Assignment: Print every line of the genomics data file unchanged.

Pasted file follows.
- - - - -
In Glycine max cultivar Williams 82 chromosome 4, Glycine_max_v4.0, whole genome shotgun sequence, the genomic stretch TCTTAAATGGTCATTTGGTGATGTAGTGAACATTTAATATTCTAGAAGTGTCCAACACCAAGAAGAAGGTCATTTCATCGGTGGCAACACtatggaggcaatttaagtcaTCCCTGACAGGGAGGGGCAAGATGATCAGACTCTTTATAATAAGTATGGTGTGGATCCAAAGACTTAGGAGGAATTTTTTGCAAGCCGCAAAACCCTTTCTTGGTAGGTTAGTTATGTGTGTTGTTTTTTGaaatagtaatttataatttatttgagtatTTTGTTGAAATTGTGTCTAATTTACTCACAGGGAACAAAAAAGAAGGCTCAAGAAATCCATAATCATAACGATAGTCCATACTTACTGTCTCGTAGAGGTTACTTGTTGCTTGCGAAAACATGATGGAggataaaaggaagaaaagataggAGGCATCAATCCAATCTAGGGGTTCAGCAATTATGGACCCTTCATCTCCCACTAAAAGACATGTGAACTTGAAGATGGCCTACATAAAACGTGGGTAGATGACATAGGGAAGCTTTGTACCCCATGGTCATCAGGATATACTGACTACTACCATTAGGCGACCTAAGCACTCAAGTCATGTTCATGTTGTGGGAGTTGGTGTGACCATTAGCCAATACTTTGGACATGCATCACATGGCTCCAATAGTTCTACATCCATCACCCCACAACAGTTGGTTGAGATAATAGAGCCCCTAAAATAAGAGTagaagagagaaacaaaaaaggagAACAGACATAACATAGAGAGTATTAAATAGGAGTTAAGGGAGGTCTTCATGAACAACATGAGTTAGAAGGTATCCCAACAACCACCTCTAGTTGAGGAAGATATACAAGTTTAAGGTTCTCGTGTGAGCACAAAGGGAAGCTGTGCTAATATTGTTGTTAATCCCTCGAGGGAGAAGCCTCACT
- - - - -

In Glycine max cultivar Williams 82 chromosome 4, Glycine_max_v4.0, whole genome shotgun sequence, the genomic stretch TCTTAAATGGTCATTTGGTGATGTAGTGAACATTTAATATTCTAGAAGTGTCCAACACCAAGAAGAAGGTCATTTCATCGGTGGCAACACtatggaggcaatttaagtcaTCCCTGACAGGGAGGGGCAAGATGATCAGACTCTTTATAATAAGTATGGTGTGGATCCAAAGACTTAGGAGGAATTTTTTGCAAGCCGCAAAACCCTTTCTTGGTAGGTTAGTTATGTGTGTTGTTTTTTGaaatagtaatttataatttatttgagtatTTTGTTGAAATTGTGTCTAATTTACTCACAGGGAACAAAAAAGAAGGCTCAAGAAATCCATAATCATAACGATAGTCCATACTTACTGTCTCGTAGAGGTTACTTGTTGCTTGCGAAAACATGATGGAggataaaaggaagaaaagataggAGGCATCAATCCAATCTAGGGGTTCAGCAATTATGGACCCTTCATCTCCCACTAAAAGACATGTGAACTTGAAGATGGCCTACATAAAACGTGGGTAGATGACATAGGGAAGCTTTGTACCCCATGGTCATCAGGATATACTGACTACTACCATTAGGCGACCTAAGCACTCAAGTCATGTTCATGTTGTGGGAGTTGGTGTGACCATTAGCCAATACTTTGGACATGCATCACATGGCTCCAATAGTTCTACATCCATCACCCCACAACAGTTGGTTGAGATAATAGAGCCCCTAAAATAAGAGTagaagagagaaacaaaaaaggagAACAGACATAACATAGAGAGTATTAAATAGGAGTTAAGGGAGGTCTTCATGAACAACATGAGTTAGAAGGTATCCCAACAACCACCTCTAGTTGAGGAAGATATACAAGTTTAAGGTTCTCGTGTGAGCACAAAGGGAAGCTGTGCTAATATTGTTGTTAATCCCTCGAGGGAGAAGCCTCACT